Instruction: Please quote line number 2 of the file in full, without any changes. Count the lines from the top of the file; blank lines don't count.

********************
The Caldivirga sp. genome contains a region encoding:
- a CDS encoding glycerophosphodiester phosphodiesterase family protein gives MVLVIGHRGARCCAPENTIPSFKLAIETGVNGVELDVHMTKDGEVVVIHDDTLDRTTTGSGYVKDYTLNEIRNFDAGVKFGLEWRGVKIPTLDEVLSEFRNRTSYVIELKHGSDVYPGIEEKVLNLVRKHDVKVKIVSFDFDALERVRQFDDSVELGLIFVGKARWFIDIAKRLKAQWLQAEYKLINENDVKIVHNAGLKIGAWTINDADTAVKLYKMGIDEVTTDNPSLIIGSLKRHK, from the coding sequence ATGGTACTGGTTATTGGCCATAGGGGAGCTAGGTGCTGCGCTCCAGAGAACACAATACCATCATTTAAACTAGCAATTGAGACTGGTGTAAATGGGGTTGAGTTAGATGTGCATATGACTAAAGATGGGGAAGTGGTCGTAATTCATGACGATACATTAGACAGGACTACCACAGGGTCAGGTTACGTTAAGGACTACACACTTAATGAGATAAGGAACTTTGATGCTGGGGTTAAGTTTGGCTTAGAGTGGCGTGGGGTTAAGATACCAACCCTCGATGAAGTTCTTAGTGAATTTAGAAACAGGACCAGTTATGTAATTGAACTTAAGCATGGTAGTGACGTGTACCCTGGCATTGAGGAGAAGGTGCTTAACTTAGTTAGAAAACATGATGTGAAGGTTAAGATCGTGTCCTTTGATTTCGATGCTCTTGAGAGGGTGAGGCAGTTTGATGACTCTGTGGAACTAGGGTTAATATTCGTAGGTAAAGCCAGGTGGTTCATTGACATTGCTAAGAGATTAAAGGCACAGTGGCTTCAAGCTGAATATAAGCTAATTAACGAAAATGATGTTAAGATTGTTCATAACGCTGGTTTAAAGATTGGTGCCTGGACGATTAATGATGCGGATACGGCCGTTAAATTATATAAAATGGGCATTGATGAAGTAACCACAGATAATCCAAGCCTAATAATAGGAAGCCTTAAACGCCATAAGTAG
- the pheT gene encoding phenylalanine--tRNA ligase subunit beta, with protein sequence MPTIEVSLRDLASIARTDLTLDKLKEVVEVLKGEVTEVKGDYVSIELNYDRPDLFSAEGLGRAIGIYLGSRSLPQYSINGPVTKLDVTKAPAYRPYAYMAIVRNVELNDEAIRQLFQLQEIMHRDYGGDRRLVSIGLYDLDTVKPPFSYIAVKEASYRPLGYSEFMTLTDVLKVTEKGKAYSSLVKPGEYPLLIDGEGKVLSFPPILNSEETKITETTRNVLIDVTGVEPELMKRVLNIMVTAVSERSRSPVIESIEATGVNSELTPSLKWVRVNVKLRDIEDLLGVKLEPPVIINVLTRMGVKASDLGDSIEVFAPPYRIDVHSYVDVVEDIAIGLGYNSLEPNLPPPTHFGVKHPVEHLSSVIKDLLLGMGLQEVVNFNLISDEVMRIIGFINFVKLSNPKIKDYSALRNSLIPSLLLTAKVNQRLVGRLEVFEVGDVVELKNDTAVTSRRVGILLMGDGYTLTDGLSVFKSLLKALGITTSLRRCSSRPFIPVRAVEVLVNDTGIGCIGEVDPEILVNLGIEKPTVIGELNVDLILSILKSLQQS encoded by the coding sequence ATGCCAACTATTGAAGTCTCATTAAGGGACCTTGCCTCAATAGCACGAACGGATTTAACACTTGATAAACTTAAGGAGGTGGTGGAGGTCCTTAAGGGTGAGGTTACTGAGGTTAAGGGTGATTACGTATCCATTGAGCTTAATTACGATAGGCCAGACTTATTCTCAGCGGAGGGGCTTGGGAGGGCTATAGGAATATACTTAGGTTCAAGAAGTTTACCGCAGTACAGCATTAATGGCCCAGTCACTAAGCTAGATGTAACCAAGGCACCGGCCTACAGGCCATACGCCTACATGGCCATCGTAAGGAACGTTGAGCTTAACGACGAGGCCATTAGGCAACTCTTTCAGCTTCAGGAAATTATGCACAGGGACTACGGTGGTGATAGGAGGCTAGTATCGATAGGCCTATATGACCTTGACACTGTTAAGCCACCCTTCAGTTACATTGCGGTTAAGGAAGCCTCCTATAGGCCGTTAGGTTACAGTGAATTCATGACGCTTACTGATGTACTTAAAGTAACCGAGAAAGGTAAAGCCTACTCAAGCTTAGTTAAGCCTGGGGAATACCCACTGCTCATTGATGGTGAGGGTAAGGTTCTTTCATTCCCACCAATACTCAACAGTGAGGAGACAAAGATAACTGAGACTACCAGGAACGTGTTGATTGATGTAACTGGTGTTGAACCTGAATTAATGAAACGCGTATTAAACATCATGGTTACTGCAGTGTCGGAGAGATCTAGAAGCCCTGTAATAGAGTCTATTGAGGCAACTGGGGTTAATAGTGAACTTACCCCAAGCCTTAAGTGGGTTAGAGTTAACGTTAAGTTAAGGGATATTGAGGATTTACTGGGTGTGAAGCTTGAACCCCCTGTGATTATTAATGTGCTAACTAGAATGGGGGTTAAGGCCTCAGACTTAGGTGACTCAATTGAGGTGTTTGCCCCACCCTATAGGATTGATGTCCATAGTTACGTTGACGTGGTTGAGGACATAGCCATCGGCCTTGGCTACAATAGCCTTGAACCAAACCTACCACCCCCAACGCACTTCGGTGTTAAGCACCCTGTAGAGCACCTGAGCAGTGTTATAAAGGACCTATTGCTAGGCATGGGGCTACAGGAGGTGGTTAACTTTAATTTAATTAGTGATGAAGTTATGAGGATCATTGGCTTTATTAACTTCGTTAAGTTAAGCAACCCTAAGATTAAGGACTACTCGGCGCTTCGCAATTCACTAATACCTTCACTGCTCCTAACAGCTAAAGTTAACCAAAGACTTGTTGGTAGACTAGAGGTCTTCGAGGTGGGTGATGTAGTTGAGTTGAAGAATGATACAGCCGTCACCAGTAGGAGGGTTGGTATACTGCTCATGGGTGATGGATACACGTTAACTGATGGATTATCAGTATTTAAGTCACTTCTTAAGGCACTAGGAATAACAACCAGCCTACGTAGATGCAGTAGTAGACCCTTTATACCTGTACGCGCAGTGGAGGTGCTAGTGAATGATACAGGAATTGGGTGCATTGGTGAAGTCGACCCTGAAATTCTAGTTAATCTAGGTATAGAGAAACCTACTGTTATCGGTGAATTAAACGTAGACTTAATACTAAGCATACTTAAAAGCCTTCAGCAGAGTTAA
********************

- a CDS encoding glycerophosphodiester phosphodiesterase family protein gives MVLVIGHRGARCCAPENTIPSFKLAIETGVNGVELDVHMTKDGEVVVIHDDTLDRTTTGSGYVKDYTLNEIRNFDAGVKFGLEWRGVKIPTLDEVLSEFRNRTSYVIELKHGSDVYPGIEEKVLNLVRKHDVKVKIVSFDFDALERVRQFDDSVELGLIFVGKARWFIDIAKRLKAQWLQAEYKLINENDVKIVHNAGLKIGAWTINDADTAVKLYKMGIDEVTTDNPSLIIGSLKRHK, from the coding sequence ATGGTACTGGTTATTGGCCATAGGGGAGCTAGGTGCTGCGCTCCAGAGAACACAATACCATCATTTAAACTAGCAATTGAGACTGGTGTAAATGGGGTTGAGTTAGATGTGCATATGACTAAAGATGGGGAAGTGGTCGTAATTCATGACGATACATTAGACAGGACTACCACAGGGTCAGGTTACGTTAAGGACTACACACTTAATGAGATAAGGAACTTTGATGCTGGGGTTAAGTTTGGCTTAGAGTGGCGTGGGGTTAAGATACCAACCCTCGATGAAGTTCTTAGTGAATTTAGAAACAGGACCAGTTATGTAATTGAACTTAAGCATGGTAGTGACGTGTACCCTGGCATTGAGGAGAAGGTGCTTAACTTAGTTAGAAAACATGATGTGAAGGTTAAGATCGTGTCCTTTGATTTCGATGCTCTTGAGAGGGTGAGGCAGTTTGATGACTCTGTGGAACTAGGGTTAATATTCGTAGGTAAAGCCAGGTGGTTCATTGACATTGCTAAGAGATTAAAGGCACAGTGGCTTCAAGCTGAATATAAGCTAATTAACGAAAATGATGTTAAGATTGTTCATAACGCTGGTTTAAAGATTGGTGCCTGGACGATTAATGATGCGGATACGGCCGTTAAATTATATAAAATGGGCATTGATGAAGTAACCACAGATAATCCAAGCCTAATAATAGGAAGCCTTAAACGCCATAAGTAG